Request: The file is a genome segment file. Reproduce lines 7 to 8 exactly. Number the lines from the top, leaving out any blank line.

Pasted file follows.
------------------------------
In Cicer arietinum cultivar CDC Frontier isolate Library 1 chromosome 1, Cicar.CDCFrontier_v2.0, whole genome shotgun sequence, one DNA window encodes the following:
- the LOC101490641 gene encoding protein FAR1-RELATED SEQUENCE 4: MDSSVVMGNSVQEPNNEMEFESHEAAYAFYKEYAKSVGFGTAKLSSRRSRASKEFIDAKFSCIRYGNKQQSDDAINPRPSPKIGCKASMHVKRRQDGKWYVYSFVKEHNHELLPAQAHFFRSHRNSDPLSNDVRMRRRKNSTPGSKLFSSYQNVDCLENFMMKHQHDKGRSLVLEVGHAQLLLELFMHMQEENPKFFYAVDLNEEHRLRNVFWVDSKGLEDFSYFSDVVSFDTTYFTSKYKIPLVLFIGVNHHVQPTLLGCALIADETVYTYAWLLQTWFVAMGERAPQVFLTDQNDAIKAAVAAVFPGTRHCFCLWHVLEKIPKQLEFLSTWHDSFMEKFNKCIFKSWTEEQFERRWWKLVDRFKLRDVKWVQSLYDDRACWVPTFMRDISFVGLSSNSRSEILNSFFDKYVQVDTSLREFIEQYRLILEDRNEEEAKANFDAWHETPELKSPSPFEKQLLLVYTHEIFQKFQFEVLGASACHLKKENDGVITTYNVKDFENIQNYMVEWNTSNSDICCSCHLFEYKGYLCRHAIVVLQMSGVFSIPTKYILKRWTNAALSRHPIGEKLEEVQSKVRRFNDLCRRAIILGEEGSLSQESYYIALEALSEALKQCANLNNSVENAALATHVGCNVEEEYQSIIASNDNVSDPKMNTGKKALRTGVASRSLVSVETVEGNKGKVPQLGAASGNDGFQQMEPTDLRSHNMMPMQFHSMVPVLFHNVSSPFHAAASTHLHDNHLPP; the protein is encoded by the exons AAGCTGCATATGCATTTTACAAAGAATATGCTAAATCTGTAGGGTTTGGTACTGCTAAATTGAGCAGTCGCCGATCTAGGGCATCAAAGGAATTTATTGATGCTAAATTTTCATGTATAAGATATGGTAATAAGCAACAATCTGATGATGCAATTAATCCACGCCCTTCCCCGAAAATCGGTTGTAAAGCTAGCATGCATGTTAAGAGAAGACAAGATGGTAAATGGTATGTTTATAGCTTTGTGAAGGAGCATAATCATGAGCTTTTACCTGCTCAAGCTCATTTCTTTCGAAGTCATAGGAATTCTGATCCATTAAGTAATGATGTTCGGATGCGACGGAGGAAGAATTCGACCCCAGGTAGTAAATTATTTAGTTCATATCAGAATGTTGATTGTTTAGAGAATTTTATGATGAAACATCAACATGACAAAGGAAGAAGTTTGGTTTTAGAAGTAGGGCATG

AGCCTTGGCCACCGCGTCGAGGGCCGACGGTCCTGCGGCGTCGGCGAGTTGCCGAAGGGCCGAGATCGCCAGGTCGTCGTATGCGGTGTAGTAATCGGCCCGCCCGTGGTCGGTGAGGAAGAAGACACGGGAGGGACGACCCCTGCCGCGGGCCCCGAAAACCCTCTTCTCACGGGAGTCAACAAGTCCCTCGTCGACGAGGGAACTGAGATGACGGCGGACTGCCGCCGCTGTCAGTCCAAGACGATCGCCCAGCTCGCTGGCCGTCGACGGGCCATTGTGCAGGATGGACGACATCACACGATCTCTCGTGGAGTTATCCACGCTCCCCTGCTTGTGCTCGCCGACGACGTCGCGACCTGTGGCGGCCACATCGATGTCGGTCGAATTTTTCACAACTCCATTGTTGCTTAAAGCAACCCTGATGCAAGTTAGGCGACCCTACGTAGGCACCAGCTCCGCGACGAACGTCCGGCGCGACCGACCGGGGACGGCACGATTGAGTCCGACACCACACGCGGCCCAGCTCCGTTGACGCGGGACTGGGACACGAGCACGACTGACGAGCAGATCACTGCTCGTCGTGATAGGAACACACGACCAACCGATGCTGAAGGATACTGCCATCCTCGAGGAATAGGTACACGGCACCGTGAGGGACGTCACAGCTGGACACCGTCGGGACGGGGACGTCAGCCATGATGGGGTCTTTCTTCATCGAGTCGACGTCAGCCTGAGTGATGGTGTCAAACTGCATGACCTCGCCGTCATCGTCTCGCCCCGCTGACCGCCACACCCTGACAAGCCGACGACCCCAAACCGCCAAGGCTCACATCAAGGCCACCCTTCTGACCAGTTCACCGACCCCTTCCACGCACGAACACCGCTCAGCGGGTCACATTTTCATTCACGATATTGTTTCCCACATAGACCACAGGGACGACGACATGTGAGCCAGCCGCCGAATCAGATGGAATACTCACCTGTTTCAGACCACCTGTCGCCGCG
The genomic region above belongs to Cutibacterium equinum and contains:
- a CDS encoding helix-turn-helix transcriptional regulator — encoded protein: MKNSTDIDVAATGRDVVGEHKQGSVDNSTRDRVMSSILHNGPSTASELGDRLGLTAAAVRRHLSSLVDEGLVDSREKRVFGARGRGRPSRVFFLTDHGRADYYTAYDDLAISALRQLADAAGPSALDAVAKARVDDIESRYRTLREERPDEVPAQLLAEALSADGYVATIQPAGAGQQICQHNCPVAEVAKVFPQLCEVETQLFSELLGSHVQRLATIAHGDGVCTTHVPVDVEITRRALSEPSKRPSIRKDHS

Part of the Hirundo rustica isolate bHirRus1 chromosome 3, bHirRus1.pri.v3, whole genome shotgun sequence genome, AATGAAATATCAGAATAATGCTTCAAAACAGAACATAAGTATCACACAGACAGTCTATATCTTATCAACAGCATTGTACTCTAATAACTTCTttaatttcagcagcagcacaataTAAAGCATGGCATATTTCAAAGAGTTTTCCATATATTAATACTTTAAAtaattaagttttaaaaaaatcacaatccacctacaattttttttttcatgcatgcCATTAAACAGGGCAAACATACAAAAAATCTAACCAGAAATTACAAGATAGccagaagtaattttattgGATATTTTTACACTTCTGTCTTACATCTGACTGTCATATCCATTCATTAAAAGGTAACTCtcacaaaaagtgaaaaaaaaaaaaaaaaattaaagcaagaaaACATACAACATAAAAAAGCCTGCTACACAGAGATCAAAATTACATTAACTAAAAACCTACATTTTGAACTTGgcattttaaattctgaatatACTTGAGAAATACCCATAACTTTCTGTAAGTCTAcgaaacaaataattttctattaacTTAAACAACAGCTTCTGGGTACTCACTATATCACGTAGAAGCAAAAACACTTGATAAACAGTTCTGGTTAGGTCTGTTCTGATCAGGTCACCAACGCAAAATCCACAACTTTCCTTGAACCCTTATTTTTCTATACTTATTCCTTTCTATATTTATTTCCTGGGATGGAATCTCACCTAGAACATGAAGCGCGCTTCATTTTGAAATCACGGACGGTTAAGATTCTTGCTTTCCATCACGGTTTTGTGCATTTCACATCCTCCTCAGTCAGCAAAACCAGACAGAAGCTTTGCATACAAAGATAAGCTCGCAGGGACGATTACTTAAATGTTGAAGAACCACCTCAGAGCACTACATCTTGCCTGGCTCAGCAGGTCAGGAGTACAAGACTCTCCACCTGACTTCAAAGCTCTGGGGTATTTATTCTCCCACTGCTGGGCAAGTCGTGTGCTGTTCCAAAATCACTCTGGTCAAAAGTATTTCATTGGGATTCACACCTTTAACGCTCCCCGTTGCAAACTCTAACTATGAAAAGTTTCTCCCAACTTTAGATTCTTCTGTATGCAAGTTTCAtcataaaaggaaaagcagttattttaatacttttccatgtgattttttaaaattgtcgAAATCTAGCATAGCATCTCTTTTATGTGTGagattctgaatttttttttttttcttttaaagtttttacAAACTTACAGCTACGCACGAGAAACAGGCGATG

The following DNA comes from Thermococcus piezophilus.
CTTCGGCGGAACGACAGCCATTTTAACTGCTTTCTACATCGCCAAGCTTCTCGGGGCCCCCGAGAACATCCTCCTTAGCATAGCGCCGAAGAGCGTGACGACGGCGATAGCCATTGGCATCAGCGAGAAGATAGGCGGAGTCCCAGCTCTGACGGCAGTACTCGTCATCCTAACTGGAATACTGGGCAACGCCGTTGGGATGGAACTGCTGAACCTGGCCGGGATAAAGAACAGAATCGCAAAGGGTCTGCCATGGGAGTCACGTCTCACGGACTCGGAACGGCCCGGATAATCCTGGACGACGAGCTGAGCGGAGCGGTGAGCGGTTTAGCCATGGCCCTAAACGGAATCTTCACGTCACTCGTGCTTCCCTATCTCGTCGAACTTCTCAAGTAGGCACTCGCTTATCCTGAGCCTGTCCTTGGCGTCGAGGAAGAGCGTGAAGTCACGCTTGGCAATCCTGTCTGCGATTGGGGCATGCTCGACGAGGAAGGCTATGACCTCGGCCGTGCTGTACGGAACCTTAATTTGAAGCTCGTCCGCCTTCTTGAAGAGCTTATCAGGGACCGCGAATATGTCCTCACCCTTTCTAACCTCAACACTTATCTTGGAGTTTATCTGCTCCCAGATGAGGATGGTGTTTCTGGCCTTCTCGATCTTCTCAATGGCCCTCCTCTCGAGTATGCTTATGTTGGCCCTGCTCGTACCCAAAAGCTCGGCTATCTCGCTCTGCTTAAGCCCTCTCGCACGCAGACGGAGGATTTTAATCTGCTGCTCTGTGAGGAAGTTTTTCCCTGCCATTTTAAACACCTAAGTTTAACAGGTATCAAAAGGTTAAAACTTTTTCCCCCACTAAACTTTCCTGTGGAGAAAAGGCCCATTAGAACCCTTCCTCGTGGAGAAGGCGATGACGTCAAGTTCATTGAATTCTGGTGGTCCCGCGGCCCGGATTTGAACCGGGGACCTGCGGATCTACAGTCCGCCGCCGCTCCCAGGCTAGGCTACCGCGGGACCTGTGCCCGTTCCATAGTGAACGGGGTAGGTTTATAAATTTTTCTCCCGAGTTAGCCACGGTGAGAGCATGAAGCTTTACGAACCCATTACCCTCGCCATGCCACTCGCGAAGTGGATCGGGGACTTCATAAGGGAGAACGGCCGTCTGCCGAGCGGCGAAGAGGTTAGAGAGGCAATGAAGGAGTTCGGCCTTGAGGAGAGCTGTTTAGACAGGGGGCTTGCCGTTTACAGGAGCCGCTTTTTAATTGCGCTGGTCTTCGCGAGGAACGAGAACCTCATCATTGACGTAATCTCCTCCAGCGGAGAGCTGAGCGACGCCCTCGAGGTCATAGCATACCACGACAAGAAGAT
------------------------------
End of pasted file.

The following DNA comes from Thermococcus piezophilus.
CTTCGGCGGAACGACAGCCATTTTAACTGCTTTCTACATCGCCAAGCTTCTCGGGGCCCCCGAGAACATCCTCCTTAGCATAGCGCCGAAGAGCGTGACGACGGCGATAGCCATTGGCATCAGCGAGAAGATAGGCGGAGTCCCAGCTCTGACGGCAGTACTCGTCATCCTAACTGGAATACTGGGCAACGCCGTTGGGATGGAACTGCTGAACCTGGCCGGGATAAAGAACAGAATCGCAAAGGGTCTGCCATGGGAGTCACGTCTCACGGACTCGGAACGGCCCGGATAATCCTGGACGACGAGCTGAGCGGAGCGGTGAGCGGTTTAGCCATGGCCCTAAACGGAATCTTCACGTCACTCGTGCTTCCCTATCTCGTCGAACTTCTCAAGTAGGCACTCGCTTATCCTGAGCCTGTCCTTGGCGTCGAGGAAGAGCGTGAAGTCACGCTTGGCAATCCTGTCTGCGATTGGGGCATGCTCGACGAGGAAGGCTATGACCTCGGCCGTGCTGTACGGAACCTTAATTTGAAGCTCGTCCGCCTTCTTGAAGAGCTTATCAGGGACCGCGAATATGTCCTCACCCTTTCTAACCTCAACACTTATCTTGGAGTTTATCTGCTCCCAGATGAGGATGGTGTTTCTGGCCTTCTCGATCTTCTCAATGGCCCTCCTCTCGAGTATGCTTATGTTGGCCCTGCTCGTACCCAAAAGCTCGGCTATCTCGCTCTGCTTAAGCCCTCTCGCACGCAGACGGAGGATTTTAATCTGCTGCTCTGTGAGGAAGTTTTTCCCTGCCATTTTAAACACCTAAGTTTAACAGGTATCAAAAGGTTAAAACTTTTTCCCCCACTAAACTTTCCTGTGGAGAAAAGGCCCATTAGAACCCTTCCTCGTGGAGAAGGCGATGACGTCAAGTTCATTGAATTCTGGTGGTCCCGCGGCCCGGATTTGAACCGGGGACCTGCGGATCTACAGTCCGCCGCCGCTCCCAGGCTAGGCTACCGCGGGACCTGTGCCCGTTCCATAGTGAACGGGGTAGGTTTATAAATTTTTCTCCCGAGTTAGCCACGGTGAGAGCATGAAGCTTTACGAACCCATTACCCTCGCCATGCCACTCGCGAAGTGGATCGGGGACTTCATAAGGGAGAACGGCCGTCTGCCGAGCGGCGAAGAGGTTAGAGAGGCAATGAAGGAGTTCGGCCTTGAGGAGAGCTGTTTAGACAGGGGGCTTGCCGTTTACAGGAGCCGCTTTTTAATTGCGCTGGTCTTCGCGAGGAACGAGAACCTCATCATTGACGTAATCTCCTCCAGCGGAGAGCTGAGCGACGCCCTCGAGGTCATAGCATACCACGACAAGAAGAT